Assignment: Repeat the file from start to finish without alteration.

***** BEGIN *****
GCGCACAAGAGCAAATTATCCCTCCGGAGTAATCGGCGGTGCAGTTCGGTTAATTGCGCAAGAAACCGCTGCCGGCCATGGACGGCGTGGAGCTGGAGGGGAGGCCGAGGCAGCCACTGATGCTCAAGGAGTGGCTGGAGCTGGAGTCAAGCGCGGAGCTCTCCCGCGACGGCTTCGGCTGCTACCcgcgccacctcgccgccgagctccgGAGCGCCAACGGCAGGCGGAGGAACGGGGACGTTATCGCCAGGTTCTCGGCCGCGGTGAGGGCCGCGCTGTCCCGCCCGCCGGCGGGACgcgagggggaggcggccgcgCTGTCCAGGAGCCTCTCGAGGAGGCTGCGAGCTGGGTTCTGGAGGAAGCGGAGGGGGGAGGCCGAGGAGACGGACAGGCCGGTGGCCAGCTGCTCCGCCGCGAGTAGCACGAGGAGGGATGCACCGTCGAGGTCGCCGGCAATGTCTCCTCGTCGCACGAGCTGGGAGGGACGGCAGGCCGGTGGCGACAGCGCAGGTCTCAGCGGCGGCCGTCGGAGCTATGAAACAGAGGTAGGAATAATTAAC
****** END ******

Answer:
GCGCACAAGAGCAAATTATCCCTCCGGAGTAATCGGCGGTGCAGTTCGGTTAATTGCGCAAGAAACCGCTGCCGGCCATGGACGGCGTGGAGCTGGAGGGGAGGCCGAGGCAGCCACTGATGCTCAAGGAGTGGCTGGAGCTGGAGTCAAGCGCGGAGCTCTCCCGCGACGGCTTCGGCTGCTACCcgcgccacctcgccgccgagctccgGAGCGCCAACGGCAGGCGGAGGAACGGGGACGTTATCGCCAGGTTCTCGGCCGCGGTGAGGGCCGCGCTGTCCCGCCCGCCGGCGGGACgcgagggggaggcggccgcgCTGTCCAGGAGCCTCTCGAGGAGGCTGCGAGCTGGGTTCTGGAGGAAGCGGAGGGGGGAGGCCGAGGAGACGGACAGGCCGGTGGCCAGCTGCTCCGCCGCGAGTAGCACGAGGAGGGATGCACCGTCGAGGTCGCCGGCAATGTCTCCTCGTCGCACGAGCTGGGAGGGACGGCAGGCCGGTGGCGACAGCGCAGGTCTCAGCGGCGGCCGTCGGAGCTATGAAACAGAGGTAGGAATAATTAAC